KYLIE Spelde, the sister of missing Bathurst woman Janine Vaughan, is helping other families dealing with ambiguous loss by sharing her personal insight of her life in the last 21 years.
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Janine was last seen alive after getting into a small to medium sized car in Keppel Street in the early hours of 2001, after a night out with friends.
Since then, Kylie's life, and that of her family, has been turned upside down, as they try to come to terms with the loss of a much loved sister, daughter aunt and friend.
She knows all to well the pain of living with the loss of a missing person, and this year became part of a new program run through the Missing Persons Advocacy Network offering support to other families going through the same thing, through a set of cards offering messages of hope and advice.
Called The Hope Narratives, the project is a collection of over 500 years' worth of lived experience and expertise on living with ambiguous loss, from 44 loved ones of missing people, from eight countries, both suspicious and non-suspicious cases, ranging in length of time missing from two to over 40 years.
The cards offer a world-first therapeutic language project that it is hoped will help loved ones left behind navigate ambiguous loss and know they're not alone.
They also give comprehensive, powerful insights to anyone interested in gaining an understanding of what it's like to live without knowing the whereabouts of a loved one.
Ms Spelde said she got involved through her friendship with Loren O'Keefe, whose brother was a missing person for just over five years.
Two years after Loren's brother Daniel vanished, Ms O'Keefe started the Missing Person's Advocacy Network to offer support for families going through the same pain they experienced.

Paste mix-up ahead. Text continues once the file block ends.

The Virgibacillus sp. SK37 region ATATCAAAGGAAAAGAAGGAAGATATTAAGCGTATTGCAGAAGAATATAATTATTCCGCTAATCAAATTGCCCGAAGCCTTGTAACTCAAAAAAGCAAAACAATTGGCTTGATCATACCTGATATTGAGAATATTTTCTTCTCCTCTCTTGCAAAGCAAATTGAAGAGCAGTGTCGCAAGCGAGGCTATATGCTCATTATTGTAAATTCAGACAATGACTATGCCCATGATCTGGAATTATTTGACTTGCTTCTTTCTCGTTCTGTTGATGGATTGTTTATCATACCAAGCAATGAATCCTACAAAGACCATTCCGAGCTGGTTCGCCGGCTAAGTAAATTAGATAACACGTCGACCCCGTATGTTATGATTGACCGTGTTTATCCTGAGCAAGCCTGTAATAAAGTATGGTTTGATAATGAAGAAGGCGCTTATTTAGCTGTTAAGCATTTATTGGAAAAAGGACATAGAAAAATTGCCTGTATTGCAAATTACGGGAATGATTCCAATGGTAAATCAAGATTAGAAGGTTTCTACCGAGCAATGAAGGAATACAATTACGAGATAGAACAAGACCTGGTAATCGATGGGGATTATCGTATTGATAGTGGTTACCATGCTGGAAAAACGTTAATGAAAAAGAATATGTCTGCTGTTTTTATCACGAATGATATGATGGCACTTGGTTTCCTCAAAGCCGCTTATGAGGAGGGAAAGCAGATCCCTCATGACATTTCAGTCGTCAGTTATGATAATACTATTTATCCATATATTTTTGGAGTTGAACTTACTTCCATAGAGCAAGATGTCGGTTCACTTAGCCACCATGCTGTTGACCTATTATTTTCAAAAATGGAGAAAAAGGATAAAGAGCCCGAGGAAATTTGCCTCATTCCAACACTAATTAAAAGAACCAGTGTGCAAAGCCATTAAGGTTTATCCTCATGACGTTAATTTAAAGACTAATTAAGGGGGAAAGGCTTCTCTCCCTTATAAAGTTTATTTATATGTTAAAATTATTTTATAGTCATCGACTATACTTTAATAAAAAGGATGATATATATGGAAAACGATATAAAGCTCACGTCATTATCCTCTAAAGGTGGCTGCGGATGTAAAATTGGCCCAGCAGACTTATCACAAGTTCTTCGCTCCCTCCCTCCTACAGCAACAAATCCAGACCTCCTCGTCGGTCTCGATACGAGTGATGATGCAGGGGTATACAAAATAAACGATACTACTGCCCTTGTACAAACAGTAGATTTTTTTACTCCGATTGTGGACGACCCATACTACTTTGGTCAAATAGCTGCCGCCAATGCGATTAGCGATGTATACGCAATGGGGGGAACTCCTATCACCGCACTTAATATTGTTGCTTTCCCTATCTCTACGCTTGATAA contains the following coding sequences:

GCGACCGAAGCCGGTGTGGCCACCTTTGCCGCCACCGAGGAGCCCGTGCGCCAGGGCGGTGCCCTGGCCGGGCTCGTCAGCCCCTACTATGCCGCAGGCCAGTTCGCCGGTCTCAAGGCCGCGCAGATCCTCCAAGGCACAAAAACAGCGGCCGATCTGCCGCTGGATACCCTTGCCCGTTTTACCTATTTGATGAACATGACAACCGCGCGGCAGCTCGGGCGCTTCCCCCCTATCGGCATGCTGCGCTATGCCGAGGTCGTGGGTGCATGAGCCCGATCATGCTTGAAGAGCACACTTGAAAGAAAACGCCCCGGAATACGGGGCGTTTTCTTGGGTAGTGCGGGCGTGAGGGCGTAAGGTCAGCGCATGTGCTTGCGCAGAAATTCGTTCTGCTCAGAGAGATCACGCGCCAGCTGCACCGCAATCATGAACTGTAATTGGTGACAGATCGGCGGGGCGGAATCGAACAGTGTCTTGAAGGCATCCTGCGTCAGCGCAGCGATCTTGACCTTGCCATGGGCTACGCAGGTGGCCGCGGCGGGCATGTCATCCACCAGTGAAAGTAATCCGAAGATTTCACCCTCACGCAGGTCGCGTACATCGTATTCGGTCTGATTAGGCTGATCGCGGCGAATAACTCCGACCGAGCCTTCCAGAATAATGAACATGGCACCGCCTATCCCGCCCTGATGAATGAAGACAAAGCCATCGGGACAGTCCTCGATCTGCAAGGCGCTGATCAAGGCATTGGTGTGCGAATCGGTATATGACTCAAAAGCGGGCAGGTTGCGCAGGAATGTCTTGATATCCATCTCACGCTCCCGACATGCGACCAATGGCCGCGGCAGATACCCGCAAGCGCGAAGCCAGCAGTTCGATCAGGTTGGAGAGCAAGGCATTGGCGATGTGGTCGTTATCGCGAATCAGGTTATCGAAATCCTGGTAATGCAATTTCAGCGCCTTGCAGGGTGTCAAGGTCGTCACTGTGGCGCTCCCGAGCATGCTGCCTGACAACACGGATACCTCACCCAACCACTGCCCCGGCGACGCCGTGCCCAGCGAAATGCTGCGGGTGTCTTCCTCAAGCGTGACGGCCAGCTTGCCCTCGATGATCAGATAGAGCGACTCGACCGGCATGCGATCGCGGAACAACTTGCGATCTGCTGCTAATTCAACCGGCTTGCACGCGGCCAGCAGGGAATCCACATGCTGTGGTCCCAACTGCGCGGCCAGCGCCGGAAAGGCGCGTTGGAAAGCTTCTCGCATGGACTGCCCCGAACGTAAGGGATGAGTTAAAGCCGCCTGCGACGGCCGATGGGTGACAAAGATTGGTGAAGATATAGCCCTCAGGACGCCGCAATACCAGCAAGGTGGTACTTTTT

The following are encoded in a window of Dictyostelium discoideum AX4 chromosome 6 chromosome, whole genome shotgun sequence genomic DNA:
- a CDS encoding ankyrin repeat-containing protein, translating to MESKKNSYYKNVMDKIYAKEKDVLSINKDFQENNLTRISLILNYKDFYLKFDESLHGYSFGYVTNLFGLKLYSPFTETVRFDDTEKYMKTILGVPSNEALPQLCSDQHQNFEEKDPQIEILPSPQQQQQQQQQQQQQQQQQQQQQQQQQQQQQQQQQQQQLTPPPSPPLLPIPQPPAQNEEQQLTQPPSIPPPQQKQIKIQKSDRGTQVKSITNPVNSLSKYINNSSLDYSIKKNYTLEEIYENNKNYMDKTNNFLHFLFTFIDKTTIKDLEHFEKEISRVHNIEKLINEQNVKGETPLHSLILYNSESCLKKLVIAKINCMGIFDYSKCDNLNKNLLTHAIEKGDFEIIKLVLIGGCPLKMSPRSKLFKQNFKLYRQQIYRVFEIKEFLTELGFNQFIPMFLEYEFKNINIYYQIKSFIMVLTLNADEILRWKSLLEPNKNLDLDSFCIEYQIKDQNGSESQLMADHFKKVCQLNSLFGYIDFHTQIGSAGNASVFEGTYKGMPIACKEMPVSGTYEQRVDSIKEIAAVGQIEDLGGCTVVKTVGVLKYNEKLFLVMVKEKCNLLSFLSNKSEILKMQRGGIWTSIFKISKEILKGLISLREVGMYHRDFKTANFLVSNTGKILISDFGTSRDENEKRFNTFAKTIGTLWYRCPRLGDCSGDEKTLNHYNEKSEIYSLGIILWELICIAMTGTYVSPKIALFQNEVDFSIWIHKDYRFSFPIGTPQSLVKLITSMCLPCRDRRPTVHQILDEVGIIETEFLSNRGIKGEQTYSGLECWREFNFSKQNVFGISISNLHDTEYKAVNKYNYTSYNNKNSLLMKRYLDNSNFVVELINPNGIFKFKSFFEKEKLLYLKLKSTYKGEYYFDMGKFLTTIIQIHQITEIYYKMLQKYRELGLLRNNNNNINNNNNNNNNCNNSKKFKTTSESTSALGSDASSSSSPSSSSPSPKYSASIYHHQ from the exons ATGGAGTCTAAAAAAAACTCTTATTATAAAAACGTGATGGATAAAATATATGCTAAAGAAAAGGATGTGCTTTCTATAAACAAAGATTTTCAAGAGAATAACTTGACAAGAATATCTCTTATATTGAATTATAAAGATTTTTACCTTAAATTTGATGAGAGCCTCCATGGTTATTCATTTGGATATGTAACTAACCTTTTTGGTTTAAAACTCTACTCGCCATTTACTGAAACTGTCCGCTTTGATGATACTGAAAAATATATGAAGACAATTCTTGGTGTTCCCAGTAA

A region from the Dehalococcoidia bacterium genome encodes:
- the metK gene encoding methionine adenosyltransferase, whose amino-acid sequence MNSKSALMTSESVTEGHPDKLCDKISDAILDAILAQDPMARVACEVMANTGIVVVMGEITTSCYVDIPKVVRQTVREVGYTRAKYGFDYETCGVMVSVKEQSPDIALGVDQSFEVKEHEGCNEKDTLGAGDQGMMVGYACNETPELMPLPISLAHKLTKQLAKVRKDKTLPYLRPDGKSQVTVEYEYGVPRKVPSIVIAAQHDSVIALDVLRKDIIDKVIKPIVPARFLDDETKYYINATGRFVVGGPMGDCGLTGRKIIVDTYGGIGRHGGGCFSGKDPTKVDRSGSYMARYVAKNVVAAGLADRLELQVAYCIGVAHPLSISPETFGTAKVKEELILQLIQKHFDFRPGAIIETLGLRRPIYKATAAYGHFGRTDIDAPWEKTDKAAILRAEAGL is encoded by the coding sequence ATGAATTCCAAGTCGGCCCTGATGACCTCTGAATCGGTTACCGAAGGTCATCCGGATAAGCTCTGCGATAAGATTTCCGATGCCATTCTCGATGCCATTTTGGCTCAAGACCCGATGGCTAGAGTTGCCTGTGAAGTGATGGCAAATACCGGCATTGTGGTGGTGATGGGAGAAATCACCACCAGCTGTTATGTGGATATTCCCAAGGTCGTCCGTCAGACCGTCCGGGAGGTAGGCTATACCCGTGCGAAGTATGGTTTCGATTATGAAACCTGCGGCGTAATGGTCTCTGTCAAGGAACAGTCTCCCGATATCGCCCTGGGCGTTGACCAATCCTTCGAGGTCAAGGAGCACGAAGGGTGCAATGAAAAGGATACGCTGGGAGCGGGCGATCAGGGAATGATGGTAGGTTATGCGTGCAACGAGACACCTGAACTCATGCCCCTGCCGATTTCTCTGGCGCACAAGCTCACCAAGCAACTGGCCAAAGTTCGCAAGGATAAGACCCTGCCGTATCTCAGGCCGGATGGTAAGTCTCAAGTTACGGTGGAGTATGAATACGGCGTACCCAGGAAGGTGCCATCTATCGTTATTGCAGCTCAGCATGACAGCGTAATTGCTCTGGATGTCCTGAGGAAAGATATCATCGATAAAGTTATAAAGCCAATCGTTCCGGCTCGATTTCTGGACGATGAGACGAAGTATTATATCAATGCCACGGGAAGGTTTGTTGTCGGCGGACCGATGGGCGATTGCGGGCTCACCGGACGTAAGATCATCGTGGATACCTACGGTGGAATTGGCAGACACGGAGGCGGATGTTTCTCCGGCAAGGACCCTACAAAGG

Sadly Ms O'Keefe's brother was located deceased in 2016, but since then she has continued her work as an advocate for other missing persons.
Ms Spelde said she met Ms O'Keefe after reaching out to her and talking with her.
"She knew exactly what I was going through," she said.
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Through that contact, Ms Spelde became involved in The Hope Narratives, spending two full days in Melbourne with other families who have walked the painful path of missing persons.
She said spending time with these families was "both raw and amazing."
"We all knew each others stories, and it was an amazing feeling to be in the same room with each and everyone there knowing exactly what you're going through or have been through."
Ms Spelde said having put up a brave front for the past 20 years while trying to find the truth of what happened to Janine, it takes a lot for her to get emotional or cry in public.
But after hearing these people's stories, she said "she could not stop bawling".
She said she also found the experience empowering.
Ms Spelde said the idea for The Hope Narratives was born during COVID-19 when a lot of families of missing persons were stuck at home, thinking.
For the families of missing persons, spending too much time thinking, can be overwhelming.
"With work, you can keep your mind busy, but when COVID struck, it was easy to just start thinking too much, about what has happened."
She said with the support group, the message was there from people who understood each other, saying "it's okay, we're all here for one another".
She said it had helped her immensely to be part of the project.
"I was really able to open up, to total strangers," she said.
She said one of the participants had only recently had her sister go missing in January.
She said hearing her story "was both amazing and devastating."
"Every emotion she has gone through, that's how I was [when Janine went missing]," she said
Ms Spelde said even now, despite dedicating the last 20-plus years to finding her sister, she worries about not doing enough to try and find Janine, and also worries what will happen when she herself dies.
"I'm so scared of dying, because who is going to look for her then," she said.
"It's an awful feeling.
"We are trapped trying to find her."
She said the cards were created as a support mechanism for other families. She said they contain hard truths, emotional truths and life experiences.
"My past 20 years have gone into those cards," she said.
"Everything from not wanting to move on, to not wanting to put my life on hold.
"All these emotions people with ambiguous loss feel and go through.
"We're just hoping they can be used as tools to help other families or anyone suffering ambiguous loss."
To support the Missing Persons Advocacy Network, go to www.mpan.com.au.
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